Thursday Aug 14, 2014

Selecting the most predictive variables – returning Attribute Importance results as a database table

Attribute Importance (AI) is a technique of Oracle Advanced Analytics (OAA) that ranks the relative importance of predictors given a categorical or numeric target for classification or regression models, respectively. OAA AI uses the minimum description length algorithm and produces importance scores such that predictors with positive scores help predict the target, while zero or negative do not, and may even contribute noise to a model, making it less accurate. OAA AI, however, considers predictors only pairwise with the target, so any interactions among predictors are addressed. OAA AI is a good first assessment of which predictors should be included in a classification or regression model, enabling what is sometimes called feature selection or variable selection.

In my series on Oracle R Enterprise Embedded R Execution, I explored how structured table results could be returned from embedded R calls. In a subsequent post, I explored how to return select results from a principal components analysis (PCA) model as a table. In this post, I describe how you can work with results from an Attribute Importance model from ORE embedded R execution via an R function. This R function takes a table name and target variable name as input, places the predictor rankings in an named ORE datastore also specified as input, and returns a data.frame with the predictor variable name, rank, importance value.

The function below implements this functionality. Notice that we dynamically sync the named table and get its ore.frame proxy object. From here, we invoke ore.odmAI using the dynamically generated formula using the targetName argument. We pull out the importance component of the result, explicitly assign the column variable to the row names, and then reorder the columns. Next, we nullify the row names since these are now redundant with column variable.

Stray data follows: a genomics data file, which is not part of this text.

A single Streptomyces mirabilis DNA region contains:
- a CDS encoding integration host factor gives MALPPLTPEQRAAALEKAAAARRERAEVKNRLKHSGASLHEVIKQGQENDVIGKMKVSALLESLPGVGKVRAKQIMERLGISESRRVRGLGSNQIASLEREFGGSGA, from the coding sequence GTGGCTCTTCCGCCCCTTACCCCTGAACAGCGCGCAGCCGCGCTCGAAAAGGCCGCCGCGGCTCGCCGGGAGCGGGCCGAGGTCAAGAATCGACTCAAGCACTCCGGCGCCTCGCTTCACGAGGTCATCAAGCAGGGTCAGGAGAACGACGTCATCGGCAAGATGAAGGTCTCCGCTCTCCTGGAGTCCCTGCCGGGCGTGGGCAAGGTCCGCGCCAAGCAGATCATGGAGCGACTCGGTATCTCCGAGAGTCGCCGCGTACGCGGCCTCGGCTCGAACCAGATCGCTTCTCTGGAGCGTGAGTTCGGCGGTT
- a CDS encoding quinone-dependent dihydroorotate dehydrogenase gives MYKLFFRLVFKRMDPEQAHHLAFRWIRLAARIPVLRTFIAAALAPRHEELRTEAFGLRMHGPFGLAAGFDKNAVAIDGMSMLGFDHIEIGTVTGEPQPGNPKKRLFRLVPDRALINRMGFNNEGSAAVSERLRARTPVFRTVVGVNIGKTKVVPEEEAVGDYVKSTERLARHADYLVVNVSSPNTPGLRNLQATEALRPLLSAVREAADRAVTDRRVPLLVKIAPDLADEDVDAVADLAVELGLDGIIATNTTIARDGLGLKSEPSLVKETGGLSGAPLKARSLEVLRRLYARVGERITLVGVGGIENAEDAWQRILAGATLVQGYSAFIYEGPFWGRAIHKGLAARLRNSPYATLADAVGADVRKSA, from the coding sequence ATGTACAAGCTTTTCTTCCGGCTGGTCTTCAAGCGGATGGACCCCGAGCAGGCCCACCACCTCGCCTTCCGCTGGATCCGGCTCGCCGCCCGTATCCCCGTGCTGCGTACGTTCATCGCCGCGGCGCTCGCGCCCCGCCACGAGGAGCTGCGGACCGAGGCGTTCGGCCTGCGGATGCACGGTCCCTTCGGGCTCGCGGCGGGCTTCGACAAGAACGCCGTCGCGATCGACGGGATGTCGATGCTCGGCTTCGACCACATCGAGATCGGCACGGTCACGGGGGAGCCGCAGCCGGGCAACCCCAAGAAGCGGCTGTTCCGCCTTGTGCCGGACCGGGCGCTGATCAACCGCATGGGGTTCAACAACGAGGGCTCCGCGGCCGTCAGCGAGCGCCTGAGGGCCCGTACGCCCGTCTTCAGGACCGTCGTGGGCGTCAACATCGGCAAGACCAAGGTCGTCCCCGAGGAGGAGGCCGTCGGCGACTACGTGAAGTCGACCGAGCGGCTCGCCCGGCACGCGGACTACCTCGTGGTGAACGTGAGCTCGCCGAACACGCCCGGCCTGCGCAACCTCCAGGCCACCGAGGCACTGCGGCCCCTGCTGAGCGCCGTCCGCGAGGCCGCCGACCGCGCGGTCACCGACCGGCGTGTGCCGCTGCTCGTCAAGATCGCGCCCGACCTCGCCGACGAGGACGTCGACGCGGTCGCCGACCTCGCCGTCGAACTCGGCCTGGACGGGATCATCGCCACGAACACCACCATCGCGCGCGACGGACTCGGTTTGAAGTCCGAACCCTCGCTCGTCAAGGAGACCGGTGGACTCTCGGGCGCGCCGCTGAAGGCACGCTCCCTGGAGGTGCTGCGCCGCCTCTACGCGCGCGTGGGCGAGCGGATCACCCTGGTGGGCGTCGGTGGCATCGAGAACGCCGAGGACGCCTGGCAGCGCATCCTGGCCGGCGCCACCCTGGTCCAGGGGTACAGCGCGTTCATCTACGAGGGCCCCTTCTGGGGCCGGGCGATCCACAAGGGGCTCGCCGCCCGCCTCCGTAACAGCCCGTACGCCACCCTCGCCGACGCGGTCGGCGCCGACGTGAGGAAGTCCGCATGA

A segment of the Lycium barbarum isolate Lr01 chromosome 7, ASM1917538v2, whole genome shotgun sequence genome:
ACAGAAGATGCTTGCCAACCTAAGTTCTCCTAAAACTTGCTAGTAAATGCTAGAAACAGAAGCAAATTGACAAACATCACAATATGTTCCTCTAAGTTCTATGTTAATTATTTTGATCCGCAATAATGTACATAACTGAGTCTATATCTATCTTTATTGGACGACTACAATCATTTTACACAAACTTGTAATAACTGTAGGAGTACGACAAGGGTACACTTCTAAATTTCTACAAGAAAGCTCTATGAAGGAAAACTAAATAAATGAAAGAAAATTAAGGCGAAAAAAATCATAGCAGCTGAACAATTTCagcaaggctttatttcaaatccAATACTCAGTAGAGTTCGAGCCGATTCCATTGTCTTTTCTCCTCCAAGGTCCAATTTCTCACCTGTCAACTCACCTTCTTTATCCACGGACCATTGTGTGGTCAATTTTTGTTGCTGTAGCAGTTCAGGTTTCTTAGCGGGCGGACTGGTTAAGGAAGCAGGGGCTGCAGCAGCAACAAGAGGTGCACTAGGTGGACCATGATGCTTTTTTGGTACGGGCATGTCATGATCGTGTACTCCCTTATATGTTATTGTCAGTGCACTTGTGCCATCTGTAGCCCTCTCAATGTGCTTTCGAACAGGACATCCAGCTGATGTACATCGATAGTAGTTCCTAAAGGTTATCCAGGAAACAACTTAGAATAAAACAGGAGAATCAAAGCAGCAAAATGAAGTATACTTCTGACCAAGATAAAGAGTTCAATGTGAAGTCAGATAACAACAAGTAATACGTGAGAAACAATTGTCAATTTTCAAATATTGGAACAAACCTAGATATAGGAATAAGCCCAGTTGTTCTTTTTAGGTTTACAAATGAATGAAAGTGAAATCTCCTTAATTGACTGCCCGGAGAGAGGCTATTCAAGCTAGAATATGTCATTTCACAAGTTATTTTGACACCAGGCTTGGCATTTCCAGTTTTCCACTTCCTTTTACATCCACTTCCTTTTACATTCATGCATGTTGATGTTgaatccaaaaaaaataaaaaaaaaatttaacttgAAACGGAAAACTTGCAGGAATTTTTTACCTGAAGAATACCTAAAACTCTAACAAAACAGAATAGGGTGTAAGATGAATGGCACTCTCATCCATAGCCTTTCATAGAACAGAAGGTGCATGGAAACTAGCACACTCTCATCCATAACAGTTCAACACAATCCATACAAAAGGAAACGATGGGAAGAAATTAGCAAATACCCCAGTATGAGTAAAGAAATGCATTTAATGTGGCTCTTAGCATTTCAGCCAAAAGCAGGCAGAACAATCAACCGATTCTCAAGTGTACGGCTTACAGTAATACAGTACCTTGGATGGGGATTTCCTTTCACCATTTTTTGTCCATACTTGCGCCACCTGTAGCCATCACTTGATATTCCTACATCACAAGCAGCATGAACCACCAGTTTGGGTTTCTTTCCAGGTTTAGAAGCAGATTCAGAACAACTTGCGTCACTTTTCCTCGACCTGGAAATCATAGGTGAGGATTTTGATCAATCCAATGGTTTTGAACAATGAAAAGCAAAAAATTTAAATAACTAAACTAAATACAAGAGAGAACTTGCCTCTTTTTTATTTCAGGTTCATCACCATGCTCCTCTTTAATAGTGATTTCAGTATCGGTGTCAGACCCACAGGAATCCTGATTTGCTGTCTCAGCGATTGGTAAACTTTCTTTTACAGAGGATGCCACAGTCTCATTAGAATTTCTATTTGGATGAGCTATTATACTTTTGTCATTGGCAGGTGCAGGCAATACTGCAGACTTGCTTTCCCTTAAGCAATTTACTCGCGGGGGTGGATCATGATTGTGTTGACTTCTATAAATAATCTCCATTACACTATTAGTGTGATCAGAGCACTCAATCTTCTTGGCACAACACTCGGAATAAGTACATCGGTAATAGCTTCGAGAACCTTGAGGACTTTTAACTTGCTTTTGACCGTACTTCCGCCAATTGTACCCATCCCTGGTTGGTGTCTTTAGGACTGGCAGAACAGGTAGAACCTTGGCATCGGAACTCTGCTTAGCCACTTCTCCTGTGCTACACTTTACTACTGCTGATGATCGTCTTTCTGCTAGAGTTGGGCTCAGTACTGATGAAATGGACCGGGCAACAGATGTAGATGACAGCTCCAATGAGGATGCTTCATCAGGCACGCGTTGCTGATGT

The next three lines assign the result to a datastore. This is technically not necessary since the result is returned by this function, but if a user wanted to access this result without recomputing it, the user could simply retrieve the datastore object using another embedded R function. This is left as an exercise for the reader to load the named datastore and return the contents as an ore.frame in R or database table in SQL.

Lastly, the resulting data.frame is returned.

rankPredictors <- function(tableName,targetName,dsName) {
  ore.sync(table=tableName)
  ore.attach()
  dat <- ore.get(tableName)
  formulaStr <- paste(targetName,".",sep="~")
  res <- ore.odmAI(as.formula(formulaStr),dat)
  res <- res$importance
  res$variable <- rownames(res)
  res <- res[,c("variable","rank","importance")]
  row.names(res) <- NULL
  resName <- paste(tableName,targetName,"AI",sep=".")
  assign(resName,res)
  ore.save(list=c(resName),name=dsName,overwrite=TRUE)
  res
}

To test this funtion, we invoke it explicitly with suitable arguments.

res <- rankPredictors ("IRIS","Species","/DS/Test1")
res

Here, you see the results.

> res
    variable rank importance
1  Petal.Width    1  1.1701851
2 Petal.Length    2  1.1494402
3 Sepal.Length    3  0.5248815
4  Sepal.Width    4  0.2504077

The contents of the datastore can be accessed as well.

ore.datastore(pattern="/DS")
ore.datastoreSummary(name="/DS/Test1")
ore.load("/DS/Test1")
IRIS.Species.AI